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What Would a GOP Majority Look Like? Last Week Offered Some Clues. What Would a GOP Majority Look Like? Last Week Offered Some Clues.

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What Would a GOP Majority Look Like? Last Week Offered Some Clues.

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Rob Portman's energy-efficiency bill failed, but he says it's "reasonable" for Republicans to have asked for amendments on it.(Chet Susslin)

When Senate Republicans went to bat over a slew of energy amendments last week, they also offered up a preview of what 2015 will look like if the GOP takes the Senate.

Monday marked the long-awaited death of a bipartisan energy bill, when an efficiency measure from Ohio Republican Rob Portman and New Hampshire Democrat Jeanne Shaheen garnered only 55 of the 60 votes it needed to advance (three Republicans, including Portman, voted for the bill). The bill's bipartisan sponsorship wasn't enough to overcome a procedural squabble over amendments and a political chess match over a vote on the Keystone XL oil-sands pipeline.

 

Within that squabble, however, was a window into top Republican priorities, as their proposed amendments read like a laundry list of the party's energy goals: approval of the pipeline, legislation checking the Environmental Protection Agency's air-quality rules, and a full stop to the Obama administration's climate-change efforts for power plants.

"Republicans will continue to push for the Senate to address these important matters, whether Democrats want to join us or not," said Don Stewart, spokesman for Minority Leader Mitch McConnell.

Democrats have been quick to blame the Right for the death of the Shaheen-Portman efficiency bill, saying that they moved the goalposts by asking for five amendments. Majority Leader Harry Reid said Monday that the Right was holding the bill "hostage" rather than taking a deal for a clean vote on the bill with a separate vote on Keystone.

 

But Republicans have countered that Reid is squelching their opportunity to get votes on an energy bill—something they haven't had a chance to do since 2007.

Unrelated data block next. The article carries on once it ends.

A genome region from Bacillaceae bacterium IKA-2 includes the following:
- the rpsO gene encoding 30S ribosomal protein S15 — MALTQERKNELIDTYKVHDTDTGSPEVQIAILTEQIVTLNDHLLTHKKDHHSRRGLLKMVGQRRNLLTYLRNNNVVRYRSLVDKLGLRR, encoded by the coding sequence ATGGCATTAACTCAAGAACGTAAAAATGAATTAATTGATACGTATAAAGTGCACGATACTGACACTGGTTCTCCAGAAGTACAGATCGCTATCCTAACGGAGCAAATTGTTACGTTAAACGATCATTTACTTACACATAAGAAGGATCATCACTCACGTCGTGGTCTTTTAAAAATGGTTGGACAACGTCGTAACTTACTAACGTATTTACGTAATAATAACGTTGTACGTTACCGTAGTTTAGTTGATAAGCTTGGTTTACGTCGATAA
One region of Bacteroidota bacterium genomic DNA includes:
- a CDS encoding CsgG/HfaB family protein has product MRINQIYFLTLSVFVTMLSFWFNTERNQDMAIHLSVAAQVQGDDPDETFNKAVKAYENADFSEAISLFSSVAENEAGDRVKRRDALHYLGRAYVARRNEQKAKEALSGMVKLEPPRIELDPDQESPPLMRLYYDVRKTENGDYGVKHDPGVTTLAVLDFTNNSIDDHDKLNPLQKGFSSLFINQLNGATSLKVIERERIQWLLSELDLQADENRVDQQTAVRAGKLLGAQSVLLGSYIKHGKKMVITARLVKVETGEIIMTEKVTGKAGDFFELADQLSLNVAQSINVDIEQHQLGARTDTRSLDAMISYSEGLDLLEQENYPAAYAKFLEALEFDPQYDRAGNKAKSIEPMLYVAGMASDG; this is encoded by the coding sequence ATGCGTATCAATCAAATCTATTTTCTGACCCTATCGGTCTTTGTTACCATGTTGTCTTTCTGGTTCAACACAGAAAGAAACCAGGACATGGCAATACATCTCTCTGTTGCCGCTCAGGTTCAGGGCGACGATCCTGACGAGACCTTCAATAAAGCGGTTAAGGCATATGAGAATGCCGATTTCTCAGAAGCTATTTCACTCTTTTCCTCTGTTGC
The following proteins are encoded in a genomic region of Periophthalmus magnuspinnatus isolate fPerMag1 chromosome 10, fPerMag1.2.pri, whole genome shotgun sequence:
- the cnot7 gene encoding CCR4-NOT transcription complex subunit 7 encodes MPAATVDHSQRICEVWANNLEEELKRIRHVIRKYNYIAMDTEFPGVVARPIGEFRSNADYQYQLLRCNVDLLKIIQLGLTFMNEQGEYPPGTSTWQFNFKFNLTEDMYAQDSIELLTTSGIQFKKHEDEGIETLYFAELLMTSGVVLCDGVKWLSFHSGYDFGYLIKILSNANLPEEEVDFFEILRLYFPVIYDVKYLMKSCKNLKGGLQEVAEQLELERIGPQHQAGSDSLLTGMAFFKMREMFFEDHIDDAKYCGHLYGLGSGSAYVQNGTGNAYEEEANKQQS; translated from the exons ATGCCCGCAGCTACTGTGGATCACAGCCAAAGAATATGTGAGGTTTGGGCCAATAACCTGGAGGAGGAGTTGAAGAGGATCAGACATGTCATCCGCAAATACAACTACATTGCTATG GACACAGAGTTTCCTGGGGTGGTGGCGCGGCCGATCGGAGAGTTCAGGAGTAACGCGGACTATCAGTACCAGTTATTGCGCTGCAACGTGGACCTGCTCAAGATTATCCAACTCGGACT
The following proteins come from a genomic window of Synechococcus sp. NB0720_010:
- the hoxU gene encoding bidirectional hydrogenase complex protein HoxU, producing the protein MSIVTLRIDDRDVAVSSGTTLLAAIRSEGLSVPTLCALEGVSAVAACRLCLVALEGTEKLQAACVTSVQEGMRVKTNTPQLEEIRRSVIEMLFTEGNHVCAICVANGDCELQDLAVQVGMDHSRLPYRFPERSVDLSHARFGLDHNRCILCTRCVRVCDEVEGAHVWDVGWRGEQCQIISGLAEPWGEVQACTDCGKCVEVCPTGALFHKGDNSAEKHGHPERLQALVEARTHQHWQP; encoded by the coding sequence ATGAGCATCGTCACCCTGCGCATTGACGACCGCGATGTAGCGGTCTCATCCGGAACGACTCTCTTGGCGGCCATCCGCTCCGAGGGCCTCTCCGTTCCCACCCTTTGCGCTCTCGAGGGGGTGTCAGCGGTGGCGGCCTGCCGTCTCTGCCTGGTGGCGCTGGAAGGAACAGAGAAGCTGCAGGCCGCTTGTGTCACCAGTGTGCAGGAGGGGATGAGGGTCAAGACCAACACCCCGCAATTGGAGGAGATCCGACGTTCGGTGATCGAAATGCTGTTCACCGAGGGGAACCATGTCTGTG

Besides an up-or-down vote on Keystone, a longtime priority for Republicans and red-state Democrats alike, the GOP had hoped to bring up amendments that would have barred a carbon tax and blocked EPA's greenhouse-gas rules for power plants. Other language would have stopped EPA's planned revisions to the air-quality standard for ozone and touched on geothermal energy.

Those aren't new or surprising proposals—Republicans have long gone after the power-plant rules, including a January push by McConnell to use a disapproval resolution under the Congressional Review Act to force a vote on the standards. Similar measures were offered up around the debate around the budget, the 2012 transportation bill, and other major debates, although Republicans have said that this energy bill offered the best place for them.

And it's unlikely that last week was the end of the road for the proposals, given the vitriol around EPA rules and other energy issues.

 

Even Portman, who wrote the efficiency bill under fire, said that the push for a handful of amendments was "a reasonable request" and that he hoped negotiations would continue to allow them on his bill if it came up again.

"We can maybe take a breather, reflect on where we are, and reconsider maybe having four or five votes on amendments," Portman said before Monday's vote.

Whether they'll get a chance is an open question—the Senate will likely move to a tax-extenders package this week, but given the broad range of measures in it, Senate aides don't expect it to get bogged down in another energy-amendment battle. There's no guarantee that Shaheen-Portman will come back for a third time, even if sponsors are hopeful of striking a deal.

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Last week, Senate Energy and Natural Resources Committee ranking member Lisa Murkowski, an Alaska Republican, said she was concerned that the big political fights were threatening to hold up any energy policy, including a nuclear-waste bill and possible movement on water policy.

But Republicans are holding onto faith that they'll have a chance to bring them up, especially if they're in the majority after the fall midterm elections. John Hoeven of North Dakota said last week that he thinks a vote on Keystone will get even closer to 60 votes next year if some key seats switch.

That's already got environmentalists sweating that they'll have to invest even more energy battling back anti-EPA moves, something that's become a full-time job in the Republican-controlled House.

"The debate over this energy-efficiency bill could be a preview of the Senate Republicans' energy agenda if they are in the majority next year," said Dan Weiss of the Center for American Progress. "This agenda includes measures that benefit big oil companies while halting efforts to slow climate change."

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